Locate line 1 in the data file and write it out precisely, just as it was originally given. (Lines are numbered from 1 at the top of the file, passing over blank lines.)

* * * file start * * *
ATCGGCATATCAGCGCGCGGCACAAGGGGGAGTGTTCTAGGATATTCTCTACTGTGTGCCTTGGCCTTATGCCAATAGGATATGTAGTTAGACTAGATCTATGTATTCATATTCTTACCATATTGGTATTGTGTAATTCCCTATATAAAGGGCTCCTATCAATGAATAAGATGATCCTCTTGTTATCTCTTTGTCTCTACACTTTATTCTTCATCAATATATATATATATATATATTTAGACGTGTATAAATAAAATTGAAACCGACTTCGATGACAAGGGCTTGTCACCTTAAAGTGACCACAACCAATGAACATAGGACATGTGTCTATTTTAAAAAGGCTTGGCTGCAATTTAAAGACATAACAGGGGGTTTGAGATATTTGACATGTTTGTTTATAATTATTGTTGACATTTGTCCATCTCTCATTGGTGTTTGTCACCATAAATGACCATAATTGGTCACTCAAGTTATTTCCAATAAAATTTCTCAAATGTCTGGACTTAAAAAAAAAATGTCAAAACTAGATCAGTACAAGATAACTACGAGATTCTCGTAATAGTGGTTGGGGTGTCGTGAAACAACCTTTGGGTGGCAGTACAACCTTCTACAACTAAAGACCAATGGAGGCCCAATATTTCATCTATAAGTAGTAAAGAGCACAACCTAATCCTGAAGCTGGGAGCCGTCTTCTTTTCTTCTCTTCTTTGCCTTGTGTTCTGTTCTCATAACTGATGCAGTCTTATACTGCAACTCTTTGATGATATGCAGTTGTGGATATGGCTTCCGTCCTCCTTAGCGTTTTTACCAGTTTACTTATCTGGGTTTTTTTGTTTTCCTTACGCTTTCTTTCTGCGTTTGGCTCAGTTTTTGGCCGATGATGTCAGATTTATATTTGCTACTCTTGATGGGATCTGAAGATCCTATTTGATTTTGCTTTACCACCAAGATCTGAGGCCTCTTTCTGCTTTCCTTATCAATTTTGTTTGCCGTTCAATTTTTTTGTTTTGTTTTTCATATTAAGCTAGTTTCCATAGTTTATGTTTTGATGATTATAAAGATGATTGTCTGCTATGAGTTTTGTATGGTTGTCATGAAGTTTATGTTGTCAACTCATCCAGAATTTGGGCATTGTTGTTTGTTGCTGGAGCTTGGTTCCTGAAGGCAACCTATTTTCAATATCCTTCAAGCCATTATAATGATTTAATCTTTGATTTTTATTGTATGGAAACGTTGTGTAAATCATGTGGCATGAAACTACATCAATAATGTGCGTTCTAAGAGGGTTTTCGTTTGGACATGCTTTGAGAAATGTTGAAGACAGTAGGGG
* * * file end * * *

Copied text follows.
ATCGGCATATCAGCGCGCGGCACAAGGGGGAGTGTTCTAGGATATTCTCTACTGTGTGCCTTGGCCTTATGCCAATAGGATATGTAGTTAGACTAGATCTATGTATTCATATTCTTACCATATTGGTATTGTGTAATTCCCTATATAAAGGGCTCCTATCAATGAATAAGATGATCCTCTTGTTATCTCTTTGTCTCTACACTTTATTCTTCATCAATATATATATATATATATATTTAGACGTGTATAAATAAAATTGAAACCGACTTCGATGACAAGGGCTTGTCACCTTAAAGTGACCACAACCAATGAACATAGGACATGTGTCTATTTTAAAAAGGCTTGGCTGCAATTTAAAGACATAACAGGGGGTTTGAGATATTTGACATGTTTGTTTATAATTATTGTTGACATTTGTCCATCTCTCATTGGTGTTTGTCACCATAAATGACCATAATTGGTCACTCAAGTTATTTCCAATAAAATTTCTCAAATGTCTGGACTTAAAAAAAAAATGTCAAAACTAGATCAGTACAAGATAACTACGAGATTCTCGTAATAGTGGTTGGGGTGTCGTGAAACAACCTTTGGGTGGCAGTACAACCTTCTACAACTAAAGACCAATGGAGGCCCAATATTTCATCTATAAGTAGTAAAGAGCACAACCTAATCCTGAAGCTGGGAGCCGTCTTCTTTTCTTCTCTTCTTTGCCTTGTGTTCTGTTCTCATAACTGATGCAGTCTTATACTGCAACTCTTTGATGATATGCAGTTGTGGATATGGCTTCCGTCCTCCTTAGCGTTTTTACCAGTTTACTTATCTGGGTTTTTTTGTTTTCCTTACGCTTTCTTTCTGCGTTTGGCTCAGTTTTTGGCCGATGATGTCAGATTTATATTTGCTACTCTTGATGGGATCTGAAGATCCTATTTGATTTTGCTTTACCACCAAGATCTGAGGCCTCTTTCTGCTTTCCTTATCAATTTTGTTTGCCGTTCAATTTTTTTGTTTTGTTTTTCATATTAAGCTAGTTTCCATAGTTTATGTTTTGATGATTATAAAGATGATTGTCTGCTATGAGTTTTGTATGGTTGTCATGAAGTTTATGTTGTCAACTCATCCAGAATTTGGGCATTGTTGTTTGTTGCTGGAGCTTGGTTCCTGAAGGCAACCTATTTTCAATATCCTTCAAGCCATTATAATGATTTAATCTTTGATTTTTATTGTATGGAAACGTTGTGTAAATCATGTGGCATGAAACTACATCAATAATGTGCGTTCTAAGAGGGTTTTCGTTTGGACATGCTTTGAGAAATGTTGAAGACAGTAGGGG